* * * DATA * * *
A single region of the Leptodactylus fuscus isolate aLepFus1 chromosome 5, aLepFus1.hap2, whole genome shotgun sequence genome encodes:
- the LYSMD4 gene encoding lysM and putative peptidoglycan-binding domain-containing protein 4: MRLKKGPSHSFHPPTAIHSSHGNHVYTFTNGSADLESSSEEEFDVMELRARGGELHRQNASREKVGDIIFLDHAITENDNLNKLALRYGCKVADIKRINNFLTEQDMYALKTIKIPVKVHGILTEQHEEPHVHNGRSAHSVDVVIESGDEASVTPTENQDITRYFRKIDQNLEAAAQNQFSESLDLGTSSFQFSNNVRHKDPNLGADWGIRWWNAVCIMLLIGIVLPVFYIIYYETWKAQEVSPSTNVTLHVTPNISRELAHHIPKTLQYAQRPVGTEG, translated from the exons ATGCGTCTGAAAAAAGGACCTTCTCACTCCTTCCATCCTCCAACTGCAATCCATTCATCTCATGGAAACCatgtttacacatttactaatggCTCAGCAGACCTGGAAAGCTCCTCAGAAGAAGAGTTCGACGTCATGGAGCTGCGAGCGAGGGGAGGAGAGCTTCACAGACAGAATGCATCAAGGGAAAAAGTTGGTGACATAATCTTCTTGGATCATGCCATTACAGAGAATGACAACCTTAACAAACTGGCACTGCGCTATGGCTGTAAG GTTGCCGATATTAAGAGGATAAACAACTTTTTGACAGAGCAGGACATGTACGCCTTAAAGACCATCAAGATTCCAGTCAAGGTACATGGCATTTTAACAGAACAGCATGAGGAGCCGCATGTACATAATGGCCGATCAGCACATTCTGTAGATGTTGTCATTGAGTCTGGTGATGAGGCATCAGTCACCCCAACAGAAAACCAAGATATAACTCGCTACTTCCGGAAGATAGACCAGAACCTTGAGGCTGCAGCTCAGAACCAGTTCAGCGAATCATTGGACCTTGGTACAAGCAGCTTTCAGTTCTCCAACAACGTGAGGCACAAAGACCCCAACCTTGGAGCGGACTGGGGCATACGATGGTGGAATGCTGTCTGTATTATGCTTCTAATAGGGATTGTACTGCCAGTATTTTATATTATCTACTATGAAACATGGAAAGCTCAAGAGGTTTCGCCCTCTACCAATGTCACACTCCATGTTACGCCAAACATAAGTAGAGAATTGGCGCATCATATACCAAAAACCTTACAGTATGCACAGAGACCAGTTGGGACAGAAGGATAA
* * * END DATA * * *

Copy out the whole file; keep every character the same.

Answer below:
A single region of the Leptodactylus fuscus isolate aLepFus1 chromosome 5, aLepFus1.hap2, whole genome shotgun sequence genome encodes:
- the LYSMD4 gene encoding lysM and putative peptidoglycan-binding domain-containing protein 4: MRLKKGPSHSFHPPTAIHSSHGNHVYTFTNGSADLESSSEEEFDVMELRARGGELHRQNASREKVGDIIFLDHAITENDNLNKLALRYGCKVADIKRINNFLTEQDMYALKTIKIPVKVHGILTEQHEEPHVHNGRSAHSVDVVIESGDEASVTPTENQDITRYFRKIDQNLEAAAQNQFSESLDLGTSSFQFSNNVRHKDPNLGADWGIRWWNAVCIMLLIGIVLPVFYIIYYETWKAQEVSPSTNVTLHVTPNISRELAHHIPKTLQYAQRPVGTEG, translated from the exons ATGCGTCTGAAAAAAGGACCTTCTCACTCCTTCCATCCTCCAACTGCAATCCATTCATCTCATGGAAACCatgtttacacatttactaatggCTCAGCAGACCTGGAAAGCTCCTCAGAAGAAGAGTTCGACGTCATGGAGCTGCGAGCGAGGGGAGGAGAGCTTCACAGACAGAATGCATCAAGGGAAAAAGTTGGTGACATAATCTTCTTGGATCATGCCATTACAGAGAATGACAACCTTAACAAACTGGCACTGCGCTATGGCTGTAAG GTTGCCGATATTAAGAGGATAAACAACTTTTTGACAGAGCAGGACATGTACGCCTTAAAGACCATCAAGATTCCAGTCAAGGTACATGGCATTTTAACAGAACAGCATGAGGAGCCGCATGTACATAATGGCCGATCAGCACATTCTGTAGATGTTGTCATTGAGTCTGGTGATGAGGCATCAGTCACCCCAACAGAAAACCAAGATATAACTCGCTACTTCCGGAAGATAGACCAGAACCTTGAGGCTGCAGCTCAGAACCAGTTCAGCGAATCATTGGACCTTGGTACAAGCAGCTTTCAGTTCTCCAACAACGTGAGGCACAAAGACCCCAACCTTGGAGCGGACTGGGGCATACGATGGTGGAATGCTGTCTGTATTATGCTTCTAATAGGGATTGTACTGCCAGTATTTTATATTATCTACTATGAAACATGGAAAGCTCAAGAGGTTTCGCCCTCTACCAATGTCACACTCCATGTTACGCCAAACATAAGTAGAGAATTGGCGCATCATATACCAAAAACCTTACAGTATGCACAGAGACCAGTTGGGACAGAAGGATAA